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Snippet of Peace Meal: Episode 44 - Recovery as a Journey with Rachel Wilshusen

From Audio: Episode 44: Recovery as a Journey with Rachel Wilshusen

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station description A podcast hosted by The Emily Program and Veritas Collaborative
‎Peace Meal
Duration: 05:41
Rachel Wilshusen, author of Emancipated Love Junkie: Liberating Myself From Anorexia, discusses her non-linear road to recovery and why asking for help was the best decision she ever made.
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Rachel Wilshusen, author of Emancipated Love Junkie: Liberating Myself From Anorexia, discusses her non-linear road to recovery and why asking for help was the best decision she ever made. Like many individuals who suffer from eating disorders, Wilshusen thought that she could battle her anorexia alone. However, after reaching out to her loved ones, Wilshusen discovered that the support of her friends and family was exactly what she needed to finally reach the other side of her recovery journey.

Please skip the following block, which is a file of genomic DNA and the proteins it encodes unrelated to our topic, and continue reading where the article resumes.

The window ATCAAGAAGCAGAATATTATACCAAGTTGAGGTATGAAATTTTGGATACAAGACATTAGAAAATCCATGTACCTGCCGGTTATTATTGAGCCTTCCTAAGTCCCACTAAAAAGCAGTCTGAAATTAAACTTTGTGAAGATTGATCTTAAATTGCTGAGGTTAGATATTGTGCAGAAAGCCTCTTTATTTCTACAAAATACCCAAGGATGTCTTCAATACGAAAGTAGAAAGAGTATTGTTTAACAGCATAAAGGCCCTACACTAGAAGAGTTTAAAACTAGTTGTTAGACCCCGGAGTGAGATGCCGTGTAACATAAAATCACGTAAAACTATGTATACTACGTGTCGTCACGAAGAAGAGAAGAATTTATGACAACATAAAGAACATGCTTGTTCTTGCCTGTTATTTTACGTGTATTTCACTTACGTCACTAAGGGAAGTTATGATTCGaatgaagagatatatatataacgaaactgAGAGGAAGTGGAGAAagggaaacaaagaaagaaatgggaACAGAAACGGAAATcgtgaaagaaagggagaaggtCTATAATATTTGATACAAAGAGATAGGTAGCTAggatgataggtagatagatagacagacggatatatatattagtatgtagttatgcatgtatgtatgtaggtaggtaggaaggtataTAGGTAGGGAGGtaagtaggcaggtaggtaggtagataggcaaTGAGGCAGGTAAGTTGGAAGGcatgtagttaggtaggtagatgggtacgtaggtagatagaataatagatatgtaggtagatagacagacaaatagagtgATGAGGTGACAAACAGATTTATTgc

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If I come and I think that's I think that's true. I think people find that out. If you do reach out, there are people right there waiting to help like Oh, I could help you. You shouldn't have to do this on your own. Let's harness that energy and terror and excitement you have towards something else and and move together towards a different place wherever that place takes us. How How would you say recovery sort of changed is you transitioned out of treatment in a sort of reached out for help, had this experience of treatment and then as you transition out of that stage, how did recovery change at that point? You know, I felt like going through treatment. I went to an eating disorder center in Los Angeles, and I felt like that was such a pivotal point for me to me. I see it as the big moment of breaking through rules, education, getting the tools, tools that weren't just about eating, but also about how to treat myself. And so I felt like living afterwards, moving past treatment and being by myself. It was this kind of realization of like, Oh, I've got the tools. Now I just need to start being able to implement them on a constant daily basis. And every day was kind of this choice of choosing choosing my health and choosing to continue that so much went into starting treatment that I wanted to feel like it was worthwhile that I had come out and that it wasn't just for nothing and that I would really show that I would value my health every day. So eso for me there was there was two parts to that. The first part was this whole reaching out Thio. I saw a dietitian and a therapist on a regular basis, and those touchpoints became really important to me to maintain a connection. So I didn't feel like I was just again by myself. And I think the other part was all about self care because I feel like in treatment there was a lot of emphasis that was put on treating yourself well, treating yourself with respect and this idea that you deserve to be healthy, you deserve to be well. And so, coming out of treatment, I had to try to continue that of I still deserve to eat. I deserve to treat myself well. And so every day was a process of helping myself to eat by keeping in mind that I deserve this even sometimes it felt ridiculous to do so often times I felt after treatment, like, Do I deserve to eat like do I really? And and, uh And it was just kind of like, You know what? I'm just going to eat this and help myself that I do, which is this idea of, you know, fake it till you make it that sometimes recovery doesn't feel honest. It doesn't feel natural or whatever, and and still just going along with it and saying like, Hey, this doesn't necessarily resonate with me today, but I'm going to do it. I'm just going to eat. I'm just going thio, give myself a bath or whatever it is to show kindness to myself. Yeah, it makes me think of all the nose as a treatment provider myself. It makes me think of all the things that I said to people in treatment and my work and eating disorders over the year years and and all of the things that are you know, my fellow providers say that I know can feel so hard to believe when we're talking to people who are in the midst of treatment, it feels so hard to believe that you deserve. It feels so hard to believe sometimes that it could actually be better. It feels hard to believe that it will get better, that it won't always feel like this and hard Thio believe that it's okay to give yourself that self care. It's okay to give yourself that self love and and even harder to believe it's critically important to do that right there is the line between like maybe it's OK and no, this is a really important thing for you to embrace in your day to day life so that you can you can, you know, sort of stay well and take care of yourself. So I think a lot about that that we we encourage people so much in treatment. And then it is hard sometimes to remember that those things are all true, that providers are not telling you all these things about self care and take care of yourself and how how great recovery can be If you know we can really keep doing these things we gotta do to practice. We're really not just making that up way. Really believe it is. It's true. It's hard to remember that sometimes, isn't it? It's really hard to remember it, which is why I think it is so pivotal to still have connections outside of the center because the same is going into treatment. I feel the same coming out, that you need support and that it is okay to not do it alone. You know, like coming out. You're used to it in a center of well, here's your Here's your meals is just very structured, you know? So coming out, I think that it's important to have training wheels that are in your camp and in your corner that you can lean on to you for that extra support or going Thio alumni meetings and those kind of things. And I think that just remembering, I don't know for me a lot of times it was telling myself this might not seem true, but it is true. That was really helpful for me is it might not seem true. It is true. I am going to again today. Just choose to try to believe it. And again I mean it with it being a journey. It's not to say that every day was perfect of like, Okay, now I'm now I'm there. I'm on it, You know that you have your moments of slip, but something I truly believe is that even when you slip and you then get back up and go again, I think that actually makes you continuously stronger. So I think you're getting continuously stronger towards recovery, even though you might have a couple of step backs now and again that those are all just you getting stronger with your resolve to choose.